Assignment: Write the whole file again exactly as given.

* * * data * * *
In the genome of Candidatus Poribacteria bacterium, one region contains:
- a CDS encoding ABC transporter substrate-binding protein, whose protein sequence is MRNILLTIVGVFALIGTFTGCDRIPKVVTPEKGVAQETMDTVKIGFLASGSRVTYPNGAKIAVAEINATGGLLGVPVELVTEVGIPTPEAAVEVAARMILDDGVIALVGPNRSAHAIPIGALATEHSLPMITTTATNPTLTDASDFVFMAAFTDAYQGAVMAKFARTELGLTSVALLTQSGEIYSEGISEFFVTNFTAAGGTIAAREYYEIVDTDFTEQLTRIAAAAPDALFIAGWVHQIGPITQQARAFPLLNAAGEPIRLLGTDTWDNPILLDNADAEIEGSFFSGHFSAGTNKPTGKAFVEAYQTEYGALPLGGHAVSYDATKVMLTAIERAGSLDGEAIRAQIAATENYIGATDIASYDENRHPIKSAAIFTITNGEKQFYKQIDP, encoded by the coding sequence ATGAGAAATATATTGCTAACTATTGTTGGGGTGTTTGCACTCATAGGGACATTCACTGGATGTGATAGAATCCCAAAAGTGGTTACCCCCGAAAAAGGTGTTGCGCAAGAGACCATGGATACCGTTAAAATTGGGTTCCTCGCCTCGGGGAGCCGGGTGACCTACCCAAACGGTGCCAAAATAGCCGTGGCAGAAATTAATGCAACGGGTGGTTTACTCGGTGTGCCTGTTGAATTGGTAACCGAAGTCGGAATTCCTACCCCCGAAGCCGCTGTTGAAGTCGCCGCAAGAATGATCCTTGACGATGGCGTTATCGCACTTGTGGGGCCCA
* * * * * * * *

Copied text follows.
In the genome of Candidatus Poribacteria bacterium, one region contains:
- a CDS encoding ABC transporter substrate-binding protein, whose protein sequence is MRNILLTIVGVFALIGTFTGCDRIPKVVTPEKGVAQETMDTVKIGFLASGSRVTYPNGAKIAVAEINATGGLLGVPVELVTEVGIPTPEAAVEVAARMILDDGVIALVGPNRSAHAIPIGALATEHSLPMITTTATNPTLTDASDFVFMAAFTDAYQGAVMAKFARTELGLTSVALLTQSGEIYSEGISEFFVTNFTAAGGTIAAREYYEIVDTDFTEQLTRIAAAAPDALFIAGWVHQIGPITQQARAFPLLNAAGEPIRLLGTDTWDNPILLDNADAEIEGSFFSGHFSAGTNKPTGKAFVEAYQTEYGALPLGGHAVSYDATKVMLTAIERAGSLDGEAIRAQIAATENYIGATDIASYDENRHPIKSAAIFTITNGEKQFYKQIDP, encoded by the coding sequence ATGAGAAATATATTGCTAACTATTGTTGGGGTGTTTGCACTCATAGGGACATTCACTGGATGTGATAGAATCCCAAAAGTGGTTACCCCCGAAAAAGGTGTTGCGCAAGAGACCATGGATACCGTTAAAATTGGGTTCCTCGCCTCGGGGAGCCGGGTGACCTACCCAAACGGTGCCAAAATAGCCGTGGCAGAAATTAATGCAACGGGTGGTTTACTCGGTGTGCCTGTTGAATTGGTAACCGAAGTCGGAATTCCTACCCCCGAAGCCGCTGTTGAAGTCGCCGCAAGAATGATCCTTGACGATGGCGTTATCGCACTTGTGGGGCCCA